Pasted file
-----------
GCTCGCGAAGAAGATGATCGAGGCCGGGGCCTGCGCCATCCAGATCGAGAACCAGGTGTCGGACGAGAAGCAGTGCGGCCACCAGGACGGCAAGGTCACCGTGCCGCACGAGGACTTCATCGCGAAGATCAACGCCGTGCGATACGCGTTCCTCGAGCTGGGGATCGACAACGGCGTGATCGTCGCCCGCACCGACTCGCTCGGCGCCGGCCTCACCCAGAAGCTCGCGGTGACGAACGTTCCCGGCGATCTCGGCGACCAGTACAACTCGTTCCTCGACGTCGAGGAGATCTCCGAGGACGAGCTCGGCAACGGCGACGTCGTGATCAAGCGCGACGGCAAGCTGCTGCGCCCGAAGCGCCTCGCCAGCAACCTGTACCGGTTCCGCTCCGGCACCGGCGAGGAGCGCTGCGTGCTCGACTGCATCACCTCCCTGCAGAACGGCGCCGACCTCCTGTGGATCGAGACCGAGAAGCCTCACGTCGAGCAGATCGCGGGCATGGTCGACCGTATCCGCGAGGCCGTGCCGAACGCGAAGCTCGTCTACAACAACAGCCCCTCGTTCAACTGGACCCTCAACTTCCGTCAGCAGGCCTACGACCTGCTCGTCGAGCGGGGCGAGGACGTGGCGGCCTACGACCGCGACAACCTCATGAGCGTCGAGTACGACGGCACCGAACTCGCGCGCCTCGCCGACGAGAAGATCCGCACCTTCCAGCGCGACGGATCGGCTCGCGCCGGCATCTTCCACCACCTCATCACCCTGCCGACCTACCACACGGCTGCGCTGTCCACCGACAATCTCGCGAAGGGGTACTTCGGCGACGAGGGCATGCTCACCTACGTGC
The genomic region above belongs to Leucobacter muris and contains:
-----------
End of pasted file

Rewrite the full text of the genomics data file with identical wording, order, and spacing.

GCTCGCGAAGAAGATGATCGAGGCCGGGGCCTGCGCCATCCAGATCGAGAACCAGGTGTCGGACGAGAAGCAGTGCGGCCACCAGGACGGCAAGGTCACCGTGCCGCACGAGGACTTCATCGCGAAGATCAACGCCGTGCGATACGCGTTCCTCGAGCTGGGGATCGACAACGGCGTGATCGTCGCCCGCACCGACTCGCTCGGCGCCGGCCTCACCCAGAAGCTCGCGGTGACGAACGTTCCCGGCGATCTCGGCGACCAGTACAACTCGTTCCTCGACGTCGAGGAGATCTCCGAGGACGAGCTCGGCAACGGCGACGTCGTGATCAAGCGCGACGGCAAGCTGCTGCGCCCGAAGCGCCTCGCCAGCAACCTGTACCGGTTCCGCTCCGGCACCGGCGAGGAGCGCTGCGTGCTCGACTGCATCACCTCCCTGCAGAACGGCGCCGACCTCCTGTGGATCGAGACCGAGAAGCCTCACGTCGAGCAGATCGCGGGCATGGTCGACCGTATCCGCGAGGCCGTGCCGAACGCGAAGCTCGTCTACAACAACAGCCCCTCGTTCAACTGGACCCTCAACTTCCGTCAGCAGGCCTACGACCTGCTCGTCGAGCGGGGCGAGGACGTGGCGGCCTACGACCGCGACAACCTCATGAGCGTCGAGTACGACGGCACCGAACTCGCGCGCCTCGCCGACGAGAAGATCCGCACCTTCCAGCGCGACGGATCGGCTCGCGCCGGCATCTTCCACCACCTCATCACCCTGCCGACCTACCACACGGCTGCGCTGTCCACCGACAATCTCGCGAAGGGGTACTTCGGCGACGAGGGCATGCTCACCTACGTGC
The genomic region above belongs to Leucobacter muris and contains: